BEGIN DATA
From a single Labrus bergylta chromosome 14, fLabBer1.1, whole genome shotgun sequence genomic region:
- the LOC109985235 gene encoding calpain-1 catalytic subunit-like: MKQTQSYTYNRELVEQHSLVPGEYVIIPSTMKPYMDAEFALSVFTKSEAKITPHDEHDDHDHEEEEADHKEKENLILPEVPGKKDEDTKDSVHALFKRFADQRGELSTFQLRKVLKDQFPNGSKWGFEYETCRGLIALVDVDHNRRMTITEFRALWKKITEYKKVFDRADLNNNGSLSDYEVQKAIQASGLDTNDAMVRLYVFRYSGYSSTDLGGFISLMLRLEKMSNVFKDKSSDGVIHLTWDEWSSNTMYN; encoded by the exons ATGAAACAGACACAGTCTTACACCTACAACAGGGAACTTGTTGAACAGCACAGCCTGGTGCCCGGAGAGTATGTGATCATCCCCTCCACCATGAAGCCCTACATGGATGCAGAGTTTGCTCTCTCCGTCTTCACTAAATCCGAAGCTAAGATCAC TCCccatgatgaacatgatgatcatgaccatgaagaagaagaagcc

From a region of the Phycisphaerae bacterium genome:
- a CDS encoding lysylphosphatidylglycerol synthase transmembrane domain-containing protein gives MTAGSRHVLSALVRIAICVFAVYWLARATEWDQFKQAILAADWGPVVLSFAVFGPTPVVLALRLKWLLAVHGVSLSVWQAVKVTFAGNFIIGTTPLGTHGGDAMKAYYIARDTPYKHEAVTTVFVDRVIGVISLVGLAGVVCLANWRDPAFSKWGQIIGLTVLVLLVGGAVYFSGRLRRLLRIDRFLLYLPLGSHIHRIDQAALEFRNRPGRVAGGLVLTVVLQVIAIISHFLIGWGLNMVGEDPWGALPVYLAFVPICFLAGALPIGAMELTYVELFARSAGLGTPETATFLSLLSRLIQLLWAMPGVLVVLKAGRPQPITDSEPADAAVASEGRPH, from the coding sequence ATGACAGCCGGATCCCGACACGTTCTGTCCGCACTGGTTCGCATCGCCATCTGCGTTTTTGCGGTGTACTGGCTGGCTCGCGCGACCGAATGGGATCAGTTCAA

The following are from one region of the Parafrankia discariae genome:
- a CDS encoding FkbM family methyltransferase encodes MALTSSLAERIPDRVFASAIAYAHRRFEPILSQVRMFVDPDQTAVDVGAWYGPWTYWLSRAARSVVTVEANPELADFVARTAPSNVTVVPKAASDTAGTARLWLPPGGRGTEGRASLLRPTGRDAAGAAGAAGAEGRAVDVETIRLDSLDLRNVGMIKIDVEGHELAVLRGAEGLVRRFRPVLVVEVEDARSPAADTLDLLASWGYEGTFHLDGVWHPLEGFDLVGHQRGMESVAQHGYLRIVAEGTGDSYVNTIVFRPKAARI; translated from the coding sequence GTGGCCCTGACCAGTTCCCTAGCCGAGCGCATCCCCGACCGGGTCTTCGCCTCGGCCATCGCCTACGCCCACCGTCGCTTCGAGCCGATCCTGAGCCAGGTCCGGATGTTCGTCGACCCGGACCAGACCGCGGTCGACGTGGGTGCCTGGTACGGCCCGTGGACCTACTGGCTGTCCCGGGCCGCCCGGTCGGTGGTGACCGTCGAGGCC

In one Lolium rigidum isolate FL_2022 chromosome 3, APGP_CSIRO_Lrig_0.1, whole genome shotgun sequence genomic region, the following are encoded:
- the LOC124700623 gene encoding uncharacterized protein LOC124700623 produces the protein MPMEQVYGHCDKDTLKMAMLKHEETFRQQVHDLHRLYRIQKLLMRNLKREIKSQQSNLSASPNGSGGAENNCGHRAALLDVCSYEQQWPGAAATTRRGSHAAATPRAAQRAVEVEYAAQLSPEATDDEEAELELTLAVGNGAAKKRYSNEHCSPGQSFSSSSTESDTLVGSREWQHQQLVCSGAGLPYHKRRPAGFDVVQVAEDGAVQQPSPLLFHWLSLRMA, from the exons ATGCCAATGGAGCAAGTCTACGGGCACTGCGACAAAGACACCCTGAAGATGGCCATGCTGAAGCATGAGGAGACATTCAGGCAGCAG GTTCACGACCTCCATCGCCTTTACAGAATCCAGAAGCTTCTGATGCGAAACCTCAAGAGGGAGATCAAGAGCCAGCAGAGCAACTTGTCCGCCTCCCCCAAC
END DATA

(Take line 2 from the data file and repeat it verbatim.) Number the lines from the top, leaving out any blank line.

- the LOC109985235 gene encoding calpain-1 catalytic subunit-like: MKQTQSYTYNRELVEQHSLVPGEYVIIPSTMKPYMDAEFALSVFTKSEAKITPHDEHDDHDHEEEEADHKEKENLILPEVPGKKDEDTKDSVHALFKRFADQRGELSTFQLRKVLKDQFPNGSKWGFEYETCRGLIALVDVDHNRRMTITEFRALWKKITEYKKVFDRADLNNNGSLSDYEVQKAIQASGLDTNDAMVRLYVFRYSGYSSTDLGGFISLMLRLEKMSNVFKDKSSDGVIHLTWDEWSSNTMYN; encoded by the exons ATGAAACAGACACAGTCTTACACCTACAACAGGGAACTTGTTGAACAGCACAGCCTGGTGCCCGGAGAGTATGTGATCATCCCCTCCACCATGAAGCCCTACATGGATGCAGAGTTTGCTCTCTCCGTCTTCACTAAATCCGAAGCTAAGATCAC TCCccatgatgaacatgatgatcatgaccatgaagaagaagaagcc